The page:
The quickest way for a novice to distinguish these typefaces is by the terminals (ends) on curved strokes. Are they mostly angled, vertical, or horizontal? Of course, this is dramatically simplifying things and there are lots of other differences, but this is the most apparent distinguisher, visible across most of the lowercase of each typeface.
Helvetica (classified as a "Grotesque", "Neo-Grotesque", "Static", or "Rational" sans serif) is more distinct from the other two because it is has a much more "machined" appearance, with horizontal terminals, closed apertures, and very normalized lettershapes and widths. In addition, Helvetica's round shapes are more square than Myriad and Frutiger, its x-height is larger, and its ascenders are shorter.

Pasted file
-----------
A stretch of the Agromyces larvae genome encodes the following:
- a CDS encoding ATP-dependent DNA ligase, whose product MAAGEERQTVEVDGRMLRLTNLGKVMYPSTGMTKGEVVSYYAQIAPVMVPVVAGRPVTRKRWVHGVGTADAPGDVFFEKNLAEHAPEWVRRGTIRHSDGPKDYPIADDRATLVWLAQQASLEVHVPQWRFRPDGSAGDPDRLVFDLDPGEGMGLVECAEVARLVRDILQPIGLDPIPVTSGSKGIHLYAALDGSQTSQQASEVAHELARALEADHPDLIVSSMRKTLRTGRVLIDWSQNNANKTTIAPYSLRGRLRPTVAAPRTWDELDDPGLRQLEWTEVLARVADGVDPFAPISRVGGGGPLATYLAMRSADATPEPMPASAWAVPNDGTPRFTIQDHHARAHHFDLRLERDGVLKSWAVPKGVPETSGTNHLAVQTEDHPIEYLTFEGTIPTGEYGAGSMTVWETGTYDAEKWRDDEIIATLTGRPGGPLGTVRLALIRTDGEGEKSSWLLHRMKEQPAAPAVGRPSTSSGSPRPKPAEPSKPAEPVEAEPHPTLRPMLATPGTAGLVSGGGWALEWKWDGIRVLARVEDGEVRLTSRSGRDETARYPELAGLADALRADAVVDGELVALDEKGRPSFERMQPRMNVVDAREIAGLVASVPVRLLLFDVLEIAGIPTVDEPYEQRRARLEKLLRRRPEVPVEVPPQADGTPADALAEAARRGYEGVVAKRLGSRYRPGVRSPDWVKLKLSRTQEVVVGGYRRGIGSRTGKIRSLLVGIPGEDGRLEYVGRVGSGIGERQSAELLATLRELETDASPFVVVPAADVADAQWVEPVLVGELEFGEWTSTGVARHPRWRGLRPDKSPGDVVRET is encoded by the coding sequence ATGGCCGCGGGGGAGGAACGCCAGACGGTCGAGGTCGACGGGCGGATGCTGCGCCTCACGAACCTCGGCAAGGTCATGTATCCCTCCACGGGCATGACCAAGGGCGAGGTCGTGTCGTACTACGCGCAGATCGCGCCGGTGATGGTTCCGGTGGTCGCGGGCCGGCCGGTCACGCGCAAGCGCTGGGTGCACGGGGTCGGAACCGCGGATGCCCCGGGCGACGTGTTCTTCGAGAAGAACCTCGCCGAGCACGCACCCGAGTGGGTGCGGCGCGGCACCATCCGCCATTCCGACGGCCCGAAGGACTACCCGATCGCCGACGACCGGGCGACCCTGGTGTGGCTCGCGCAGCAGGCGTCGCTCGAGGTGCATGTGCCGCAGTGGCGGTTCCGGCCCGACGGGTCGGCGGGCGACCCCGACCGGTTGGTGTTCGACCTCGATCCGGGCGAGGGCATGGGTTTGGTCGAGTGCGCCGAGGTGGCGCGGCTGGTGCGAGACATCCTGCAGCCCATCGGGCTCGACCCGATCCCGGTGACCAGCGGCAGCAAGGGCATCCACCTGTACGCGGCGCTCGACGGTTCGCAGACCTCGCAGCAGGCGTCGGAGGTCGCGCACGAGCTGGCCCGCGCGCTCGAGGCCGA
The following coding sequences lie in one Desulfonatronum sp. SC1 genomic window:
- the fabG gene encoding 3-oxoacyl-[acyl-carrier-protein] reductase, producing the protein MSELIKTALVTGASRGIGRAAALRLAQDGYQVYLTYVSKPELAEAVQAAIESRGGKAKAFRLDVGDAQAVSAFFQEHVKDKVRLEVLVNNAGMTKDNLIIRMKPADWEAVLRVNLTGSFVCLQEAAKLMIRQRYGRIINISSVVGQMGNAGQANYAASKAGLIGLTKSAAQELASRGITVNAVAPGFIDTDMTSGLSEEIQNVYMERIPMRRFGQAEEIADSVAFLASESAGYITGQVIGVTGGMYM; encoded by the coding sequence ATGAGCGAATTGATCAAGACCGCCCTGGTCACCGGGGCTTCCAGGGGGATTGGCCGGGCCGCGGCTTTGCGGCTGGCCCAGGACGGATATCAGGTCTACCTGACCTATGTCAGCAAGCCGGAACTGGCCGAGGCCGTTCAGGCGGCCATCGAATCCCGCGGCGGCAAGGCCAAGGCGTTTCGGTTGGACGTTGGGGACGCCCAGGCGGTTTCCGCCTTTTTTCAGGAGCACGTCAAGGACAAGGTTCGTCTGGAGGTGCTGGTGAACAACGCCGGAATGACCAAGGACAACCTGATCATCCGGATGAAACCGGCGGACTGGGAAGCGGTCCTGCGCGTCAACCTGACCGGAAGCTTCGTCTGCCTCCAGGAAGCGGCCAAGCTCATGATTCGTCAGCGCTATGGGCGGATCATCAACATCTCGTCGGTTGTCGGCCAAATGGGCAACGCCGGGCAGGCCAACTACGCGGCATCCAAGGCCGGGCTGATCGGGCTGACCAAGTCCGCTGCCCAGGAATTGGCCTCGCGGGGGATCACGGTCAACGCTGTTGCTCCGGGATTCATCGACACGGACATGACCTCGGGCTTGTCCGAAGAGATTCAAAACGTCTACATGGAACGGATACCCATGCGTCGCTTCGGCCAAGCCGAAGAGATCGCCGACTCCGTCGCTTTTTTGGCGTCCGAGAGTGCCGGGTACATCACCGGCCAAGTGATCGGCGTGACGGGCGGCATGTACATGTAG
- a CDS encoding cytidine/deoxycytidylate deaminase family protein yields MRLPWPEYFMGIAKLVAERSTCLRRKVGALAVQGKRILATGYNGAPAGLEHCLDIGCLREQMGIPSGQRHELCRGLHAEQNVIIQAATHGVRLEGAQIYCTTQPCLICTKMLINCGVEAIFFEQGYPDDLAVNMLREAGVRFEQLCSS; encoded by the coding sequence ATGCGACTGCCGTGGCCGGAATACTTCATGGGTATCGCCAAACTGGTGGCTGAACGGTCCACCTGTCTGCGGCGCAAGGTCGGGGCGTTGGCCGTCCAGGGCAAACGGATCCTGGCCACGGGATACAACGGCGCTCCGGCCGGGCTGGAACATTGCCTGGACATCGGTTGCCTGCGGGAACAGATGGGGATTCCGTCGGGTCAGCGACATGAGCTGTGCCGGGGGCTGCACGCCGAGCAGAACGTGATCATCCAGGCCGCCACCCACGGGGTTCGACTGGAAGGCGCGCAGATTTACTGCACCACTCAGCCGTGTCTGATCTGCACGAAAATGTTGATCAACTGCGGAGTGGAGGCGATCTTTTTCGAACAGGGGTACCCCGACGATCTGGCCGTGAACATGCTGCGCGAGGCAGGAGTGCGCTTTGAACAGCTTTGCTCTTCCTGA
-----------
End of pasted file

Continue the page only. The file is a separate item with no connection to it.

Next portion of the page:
As typefaces in the "Humanist" category, Frutiger and Myriad have much more in common with each other than with Helvetica. Their lettershapes are more closely related to the gentle curves of handwriting. Frutiger has a slightly crisper feel, partly because its terminals are sheared nearly vertically, whereas Myriad's terminals end perpendicular to the stroke direction.More questions on Typefaces: